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Video: Determining the Sign of a Function given Its Graph

Kathryn Kingham

Determine the sign of the function represented by the figure below in ℝ.

03:35

Video Transcript

Determine the sign of the function represented by the figure below in real numbers.

When we’re determining the sign of a function, we have three choices: positive, zero, or negative. When a function falls into the shaded areas in green, we call it positive. That is to say, when the output or the 𝑦-value of a function is positive, the sign of the function is positive. Likewise, the sign of a function is negative, if it falls in the areas shaded red. If the 𝑦-value or the output of your function is negative, the sign of the function is negative. We also have a third option, when the sign of the function is zero. That is the case when the output or the 𝑦-value of your function is zero, and when your function lands on the 𝑥-axis on a graph.

Let’s look back at the original problem we were asked about. Where would this function be positive? Where are the 𝑦-values positive? Okay. We have this space from negative one to three where the 𝑦-values are all positive. For zero, we have two places where this function crosses the 𝑥-axis, at negative one and at three. Our function falls in the negatives everywhere to the left of negative one. It’s also negative everywhere that’s to the right of positive three. Now, how should we write this? How should we represent this?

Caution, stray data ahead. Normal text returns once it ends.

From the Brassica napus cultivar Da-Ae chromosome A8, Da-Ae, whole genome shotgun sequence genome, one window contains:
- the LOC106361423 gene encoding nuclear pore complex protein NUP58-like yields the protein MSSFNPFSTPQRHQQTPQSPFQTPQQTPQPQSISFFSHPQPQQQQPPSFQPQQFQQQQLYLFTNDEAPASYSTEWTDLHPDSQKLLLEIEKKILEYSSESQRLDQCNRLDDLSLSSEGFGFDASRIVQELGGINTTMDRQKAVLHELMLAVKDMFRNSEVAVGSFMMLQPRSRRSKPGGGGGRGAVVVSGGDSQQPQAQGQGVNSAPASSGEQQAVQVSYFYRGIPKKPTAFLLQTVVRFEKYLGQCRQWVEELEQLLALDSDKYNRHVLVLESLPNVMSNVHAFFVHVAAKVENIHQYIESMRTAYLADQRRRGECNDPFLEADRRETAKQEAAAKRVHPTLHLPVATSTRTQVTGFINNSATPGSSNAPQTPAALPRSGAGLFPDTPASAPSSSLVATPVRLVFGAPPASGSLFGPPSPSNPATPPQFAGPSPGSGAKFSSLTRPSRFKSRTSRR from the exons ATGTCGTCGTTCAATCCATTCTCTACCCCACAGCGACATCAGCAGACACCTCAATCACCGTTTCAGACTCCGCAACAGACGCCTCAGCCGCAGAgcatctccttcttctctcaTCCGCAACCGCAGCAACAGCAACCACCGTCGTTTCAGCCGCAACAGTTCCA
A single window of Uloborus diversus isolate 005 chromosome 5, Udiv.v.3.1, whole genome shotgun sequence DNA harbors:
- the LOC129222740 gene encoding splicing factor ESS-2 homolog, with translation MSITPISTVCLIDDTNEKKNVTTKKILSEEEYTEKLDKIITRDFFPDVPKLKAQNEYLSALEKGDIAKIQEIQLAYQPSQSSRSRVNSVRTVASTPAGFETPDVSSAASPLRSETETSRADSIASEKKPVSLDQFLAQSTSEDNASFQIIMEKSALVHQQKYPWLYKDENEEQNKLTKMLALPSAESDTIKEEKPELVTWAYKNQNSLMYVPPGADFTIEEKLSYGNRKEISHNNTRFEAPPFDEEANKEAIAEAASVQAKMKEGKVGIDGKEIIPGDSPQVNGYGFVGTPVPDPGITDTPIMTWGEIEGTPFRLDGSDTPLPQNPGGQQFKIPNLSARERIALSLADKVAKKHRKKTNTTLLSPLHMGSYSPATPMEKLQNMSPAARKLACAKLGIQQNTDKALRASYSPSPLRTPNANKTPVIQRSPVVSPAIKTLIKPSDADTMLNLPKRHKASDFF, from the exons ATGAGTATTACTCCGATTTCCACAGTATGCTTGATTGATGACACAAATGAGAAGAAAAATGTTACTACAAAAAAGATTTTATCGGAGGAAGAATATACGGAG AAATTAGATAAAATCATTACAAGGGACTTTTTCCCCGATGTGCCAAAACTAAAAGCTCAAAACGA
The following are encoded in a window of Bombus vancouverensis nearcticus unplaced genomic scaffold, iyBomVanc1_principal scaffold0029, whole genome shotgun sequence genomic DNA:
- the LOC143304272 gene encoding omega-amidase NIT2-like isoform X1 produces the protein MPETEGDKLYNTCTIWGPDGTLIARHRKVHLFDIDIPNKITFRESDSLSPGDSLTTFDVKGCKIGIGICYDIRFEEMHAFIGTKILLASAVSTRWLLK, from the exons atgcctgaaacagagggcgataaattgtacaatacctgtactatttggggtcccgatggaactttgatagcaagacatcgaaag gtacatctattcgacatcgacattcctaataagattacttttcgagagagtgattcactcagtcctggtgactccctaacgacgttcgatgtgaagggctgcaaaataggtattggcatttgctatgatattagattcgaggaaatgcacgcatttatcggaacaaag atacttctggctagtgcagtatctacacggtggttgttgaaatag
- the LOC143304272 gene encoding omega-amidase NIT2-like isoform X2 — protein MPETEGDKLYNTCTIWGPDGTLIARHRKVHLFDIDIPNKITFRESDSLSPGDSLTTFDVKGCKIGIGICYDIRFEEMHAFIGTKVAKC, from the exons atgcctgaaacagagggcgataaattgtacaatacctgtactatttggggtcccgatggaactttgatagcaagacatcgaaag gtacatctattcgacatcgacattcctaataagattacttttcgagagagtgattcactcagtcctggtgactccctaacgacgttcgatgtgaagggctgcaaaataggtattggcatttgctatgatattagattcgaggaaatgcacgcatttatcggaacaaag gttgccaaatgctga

We’ll start with the positive case. When 𝑥 falls between negative one and three, it’s positive. This is how we would write it. We use these brackets facing outward to represent 𝑥 that does not include negative one and three. It’s not equal to negative one and three, only between those two places. Another way to represent that looks like this. You might be more familiar with the parentheses that means does not include negative one and three. But, both these parentheses and the outward facing brackets mean the same thing.

And where is our function equal to zero? When 𝑥 equals negative one and three, the sign of our function is zero.

And where is our 𝑥-value negative? What we wanna say here, is that it’s negative everywhere. It’s not positive or zero. We want to say, it’s negative everywhere else. 𝑥 is negative when it is any number, or all real numbers with the exception of, subtracted from, the portion from negative one to three. In other words, any time it’s not positive or zero, our function is negative. All reals minus the piece from negative one to three.